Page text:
US Navy tests laser cleaning technology on aircraft components
The US Navy has tested laser cleaning technology on aircraft support components to remove corrosion and other hazardous coatings safely.
The technology was tested by Fleet Readiness Center East (FRCE), a division in the US Navy that provides maintenance, repair, and overhaul support to the weapons platforms of the Marine Corps.
Typically, aircraft support components are cleaned using plastic blasting and mechanical removal methods, both of which use a significant amount of consumables, can be dangerous to operate, and require extensive PPE.
The FRCE Advanced Technology and Innovation (ATI) team and Materials Engineering Division have therefore been looking to adopt laser ablation technology at the facility.
‘Plastic blasting and mechanical removal with sanders are similar processes, but they create a lot more dust and waste,’ said Chase Templeton, FRCE robotics, support equipment, and wiring technology lead engineer. ‘Any time you have plastic media blasting or some of these other processes, the waste that’s produced is considered hazardous waste. It’s very expensive to remove and dispose of.’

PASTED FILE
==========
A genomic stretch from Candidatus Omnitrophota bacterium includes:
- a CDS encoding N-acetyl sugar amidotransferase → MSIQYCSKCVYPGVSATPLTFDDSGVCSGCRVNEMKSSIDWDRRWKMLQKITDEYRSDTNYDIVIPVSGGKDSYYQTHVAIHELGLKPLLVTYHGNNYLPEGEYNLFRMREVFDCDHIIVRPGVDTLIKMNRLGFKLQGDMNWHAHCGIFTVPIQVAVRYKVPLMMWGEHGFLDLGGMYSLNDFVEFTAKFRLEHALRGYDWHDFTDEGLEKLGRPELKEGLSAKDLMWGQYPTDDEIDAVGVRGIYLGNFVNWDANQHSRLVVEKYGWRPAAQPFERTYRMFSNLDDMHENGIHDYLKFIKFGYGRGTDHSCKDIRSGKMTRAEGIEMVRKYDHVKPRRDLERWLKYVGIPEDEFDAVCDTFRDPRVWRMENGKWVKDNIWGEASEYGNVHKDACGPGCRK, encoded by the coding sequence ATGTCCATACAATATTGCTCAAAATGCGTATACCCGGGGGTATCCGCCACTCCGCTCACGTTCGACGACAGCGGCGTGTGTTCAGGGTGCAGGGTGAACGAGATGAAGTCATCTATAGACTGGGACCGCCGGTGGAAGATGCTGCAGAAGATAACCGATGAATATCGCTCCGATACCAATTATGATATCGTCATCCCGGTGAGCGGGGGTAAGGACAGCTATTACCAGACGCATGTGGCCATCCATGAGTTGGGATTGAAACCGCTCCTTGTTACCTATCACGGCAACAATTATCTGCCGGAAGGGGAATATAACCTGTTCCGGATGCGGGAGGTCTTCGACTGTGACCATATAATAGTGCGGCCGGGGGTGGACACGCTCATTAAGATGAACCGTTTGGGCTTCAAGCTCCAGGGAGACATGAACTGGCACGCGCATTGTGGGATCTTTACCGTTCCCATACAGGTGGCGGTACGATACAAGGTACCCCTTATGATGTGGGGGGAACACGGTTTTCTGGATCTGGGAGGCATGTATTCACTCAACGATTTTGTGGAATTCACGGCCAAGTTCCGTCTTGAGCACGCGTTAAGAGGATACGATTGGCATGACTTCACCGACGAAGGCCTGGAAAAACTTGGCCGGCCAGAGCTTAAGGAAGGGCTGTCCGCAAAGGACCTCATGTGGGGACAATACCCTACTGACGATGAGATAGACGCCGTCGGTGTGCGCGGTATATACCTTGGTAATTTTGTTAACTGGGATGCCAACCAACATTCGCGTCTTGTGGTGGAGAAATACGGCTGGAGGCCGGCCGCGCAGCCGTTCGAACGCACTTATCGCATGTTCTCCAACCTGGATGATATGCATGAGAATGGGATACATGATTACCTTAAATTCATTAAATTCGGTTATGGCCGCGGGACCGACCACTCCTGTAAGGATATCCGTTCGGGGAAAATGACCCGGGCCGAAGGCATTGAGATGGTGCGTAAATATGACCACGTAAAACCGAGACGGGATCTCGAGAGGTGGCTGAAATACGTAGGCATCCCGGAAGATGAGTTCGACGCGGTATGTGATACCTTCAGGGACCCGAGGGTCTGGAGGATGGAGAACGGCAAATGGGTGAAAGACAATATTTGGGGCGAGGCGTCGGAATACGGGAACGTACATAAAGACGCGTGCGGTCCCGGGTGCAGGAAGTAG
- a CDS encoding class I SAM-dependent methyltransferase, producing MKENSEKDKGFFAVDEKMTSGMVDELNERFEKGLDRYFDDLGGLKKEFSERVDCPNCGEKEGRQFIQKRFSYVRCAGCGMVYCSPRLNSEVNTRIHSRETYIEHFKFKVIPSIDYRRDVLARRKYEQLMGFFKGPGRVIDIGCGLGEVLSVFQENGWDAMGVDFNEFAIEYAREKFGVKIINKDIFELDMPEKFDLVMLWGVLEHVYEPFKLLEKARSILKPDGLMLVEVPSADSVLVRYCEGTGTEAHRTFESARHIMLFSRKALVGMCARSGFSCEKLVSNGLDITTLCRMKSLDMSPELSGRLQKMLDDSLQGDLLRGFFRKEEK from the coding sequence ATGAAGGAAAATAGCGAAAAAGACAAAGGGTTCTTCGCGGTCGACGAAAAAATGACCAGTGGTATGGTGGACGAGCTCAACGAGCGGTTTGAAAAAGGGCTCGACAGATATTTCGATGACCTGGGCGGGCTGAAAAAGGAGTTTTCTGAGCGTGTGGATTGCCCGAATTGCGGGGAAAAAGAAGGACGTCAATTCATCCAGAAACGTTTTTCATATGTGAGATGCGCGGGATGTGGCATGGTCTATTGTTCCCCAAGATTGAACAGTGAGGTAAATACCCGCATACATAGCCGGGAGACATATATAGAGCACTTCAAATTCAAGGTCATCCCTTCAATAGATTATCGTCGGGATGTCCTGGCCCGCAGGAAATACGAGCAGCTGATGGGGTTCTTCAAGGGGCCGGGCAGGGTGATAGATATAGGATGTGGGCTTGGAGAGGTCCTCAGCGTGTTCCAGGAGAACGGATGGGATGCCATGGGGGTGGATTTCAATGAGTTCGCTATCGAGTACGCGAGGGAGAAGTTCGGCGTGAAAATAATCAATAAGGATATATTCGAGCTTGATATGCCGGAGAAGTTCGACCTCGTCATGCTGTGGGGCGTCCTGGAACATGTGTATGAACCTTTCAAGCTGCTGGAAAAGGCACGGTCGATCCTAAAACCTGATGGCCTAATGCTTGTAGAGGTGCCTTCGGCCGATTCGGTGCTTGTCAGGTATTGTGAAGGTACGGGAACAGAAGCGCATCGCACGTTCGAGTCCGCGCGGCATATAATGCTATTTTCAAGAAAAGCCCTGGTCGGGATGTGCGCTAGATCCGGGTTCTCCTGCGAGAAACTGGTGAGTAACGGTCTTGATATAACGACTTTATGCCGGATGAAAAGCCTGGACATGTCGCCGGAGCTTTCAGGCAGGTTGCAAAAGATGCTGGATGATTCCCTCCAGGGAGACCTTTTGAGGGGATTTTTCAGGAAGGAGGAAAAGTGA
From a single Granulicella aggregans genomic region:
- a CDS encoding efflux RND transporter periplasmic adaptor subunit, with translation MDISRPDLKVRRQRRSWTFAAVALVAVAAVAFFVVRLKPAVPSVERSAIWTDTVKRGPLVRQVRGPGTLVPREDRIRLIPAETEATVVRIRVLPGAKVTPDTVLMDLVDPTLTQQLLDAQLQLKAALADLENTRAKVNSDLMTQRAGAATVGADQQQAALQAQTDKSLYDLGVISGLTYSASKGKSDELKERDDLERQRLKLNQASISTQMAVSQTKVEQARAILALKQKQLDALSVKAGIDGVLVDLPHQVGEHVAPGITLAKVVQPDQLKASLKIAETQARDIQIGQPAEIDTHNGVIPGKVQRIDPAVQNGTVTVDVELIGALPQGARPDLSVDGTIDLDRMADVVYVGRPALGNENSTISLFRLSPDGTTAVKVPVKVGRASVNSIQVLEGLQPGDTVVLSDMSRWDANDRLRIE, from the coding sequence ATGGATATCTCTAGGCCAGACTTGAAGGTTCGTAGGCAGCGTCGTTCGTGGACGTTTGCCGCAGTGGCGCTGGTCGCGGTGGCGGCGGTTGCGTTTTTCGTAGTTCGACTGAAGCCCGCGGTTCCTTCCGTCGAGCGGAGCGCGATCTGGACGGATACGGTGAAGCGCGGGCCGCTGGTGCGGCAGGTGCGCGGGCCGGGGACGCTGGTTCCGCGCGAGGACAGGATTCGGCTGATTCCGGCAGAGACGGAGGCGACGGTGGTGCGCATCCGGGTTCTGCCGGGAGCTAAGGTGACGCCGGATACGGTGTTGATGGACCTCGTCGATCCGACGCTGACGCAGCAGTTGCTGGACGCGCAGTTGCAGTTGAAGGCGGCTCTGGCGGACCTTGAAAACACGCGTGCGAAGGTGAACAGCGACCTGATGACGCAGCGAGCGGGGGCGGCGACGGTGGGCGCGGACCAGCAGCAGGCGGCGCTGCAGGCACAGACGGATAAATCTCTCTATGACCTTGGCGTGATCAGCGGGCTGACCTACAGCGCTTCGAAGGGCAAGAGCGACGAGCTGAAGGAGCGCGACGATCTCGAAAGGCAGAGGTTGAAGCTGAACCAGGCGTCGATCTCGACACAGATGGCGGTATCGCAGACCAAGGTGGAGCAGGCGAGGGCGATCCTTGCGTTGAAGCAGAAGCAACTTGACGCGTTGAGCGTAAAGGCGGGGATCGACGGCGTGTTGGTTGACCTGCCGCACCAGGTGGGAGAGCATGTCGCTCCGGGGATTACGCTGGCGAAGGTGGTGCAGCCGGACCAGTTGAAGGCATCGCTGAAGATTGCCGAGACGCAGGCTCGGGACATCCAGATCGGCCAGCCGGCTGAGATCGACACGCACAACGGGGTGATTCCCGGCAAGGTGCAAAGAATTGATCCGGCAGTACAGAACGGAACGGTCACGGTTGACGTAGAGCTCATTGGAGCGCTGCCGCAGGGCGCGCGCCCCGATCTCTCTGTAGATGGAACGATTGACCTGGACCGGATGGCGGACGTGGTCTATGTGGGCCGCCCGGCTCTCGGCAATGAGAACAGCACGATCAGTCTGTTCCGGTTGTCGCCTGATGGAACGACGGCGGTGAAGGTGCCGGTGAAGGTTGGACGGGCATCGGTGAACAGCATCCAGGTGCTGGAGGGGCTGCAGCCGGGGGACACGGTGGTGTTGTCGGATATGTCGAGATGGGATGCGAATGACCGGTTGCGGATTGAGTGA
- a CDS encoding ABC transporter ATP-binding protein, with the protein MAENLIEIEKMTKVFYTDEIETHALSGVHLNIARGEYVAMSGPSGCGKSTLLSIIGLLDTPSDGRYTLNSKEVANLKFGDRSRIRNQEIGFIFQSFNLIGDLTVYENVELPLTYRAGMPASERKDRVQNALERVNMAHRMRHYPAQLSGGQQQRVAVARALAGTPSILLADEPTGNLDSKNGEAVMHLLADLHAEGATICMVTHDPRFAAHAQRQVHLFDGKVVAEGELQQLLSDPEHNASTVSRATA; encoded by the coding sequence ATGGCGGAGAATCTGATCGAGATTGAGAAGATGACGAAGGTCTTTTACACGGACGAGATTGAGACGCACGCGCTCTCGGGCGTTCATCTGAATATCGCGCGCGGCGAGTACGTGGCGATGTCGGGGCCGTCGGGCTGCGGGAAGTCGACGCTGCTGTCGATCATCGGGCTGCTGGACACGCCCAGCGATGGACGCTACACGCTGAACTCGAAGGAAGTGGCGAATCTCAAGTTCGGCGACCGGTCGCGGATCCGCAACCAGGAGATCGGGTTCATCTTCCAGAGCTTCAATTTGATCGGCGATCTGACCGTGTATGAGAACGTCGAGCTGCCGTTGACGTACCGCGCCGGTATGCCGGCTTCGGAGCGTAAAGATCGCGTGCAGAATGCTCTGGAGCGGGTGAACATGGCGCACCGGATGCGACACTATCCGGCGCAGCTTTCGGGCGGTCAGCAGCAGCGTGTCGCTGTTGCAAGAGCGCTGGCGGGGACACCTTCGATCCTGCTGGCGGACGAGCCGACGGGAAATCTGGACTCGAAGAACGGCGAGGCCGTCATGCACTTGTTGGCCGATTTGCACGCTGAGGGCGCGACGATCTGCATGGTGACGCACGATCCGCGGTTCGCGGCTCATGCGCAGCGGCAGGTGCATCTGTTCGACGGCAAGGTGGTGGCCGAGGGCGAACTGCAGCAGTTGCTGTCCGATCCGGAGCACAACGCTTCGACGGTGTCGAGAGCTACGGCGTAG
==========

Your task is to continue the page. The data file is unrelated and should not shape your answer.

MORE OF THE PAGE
Laser solutions provider Adapt Laser recently demonstrated a handheld laser ablation solution at FRCE by stripping paint from a large aircraft engine can, aircraft components, and test-panels with various coatings. The demonstration was attended by several groups of maintenance artisans, engineers, marines, and coast guardsmen.
'Our laser solutions use thousands of laser pulses per second to remove contaminants, corrosion, and hazardous coatings,’ explained Timothy Niemeier, vice president at Adapt Laser. ‘Unlike other abrasive cleaning methods, laser ablation doesn’t impact the integrity of the substrate or create hazardous mixed waste. Coatings and contaminants removed by our laser ablation process are safely captured by filters and easily disposed of. This makes it a more cost-effective and safer cleaning solution compared to traditional methods.'
FRCE team members and viewers were surprised by the benefits of laser cleaning, with aircraft examiner Chad Richards remarking at how quiet the solution was compared to abrasive blasting: ‘Right now, you can’t be understood when you’re blasting. With laser ablation, you can have someone right beside you talking.’
With the demonstration considered an overall success, the ATI team must now develop a cost-benefit analysis that could lead to the handheld laser system’s procurement. Despite such units costing between $400,000 and $500,000, the FRCE engineers said they expect the system would pay for itself in the long run — with reduced costs for purchase and disposal of hazardous materials, as well as the benefits of quicker turnaround time, improved worker safety, and decreased environmental hazards.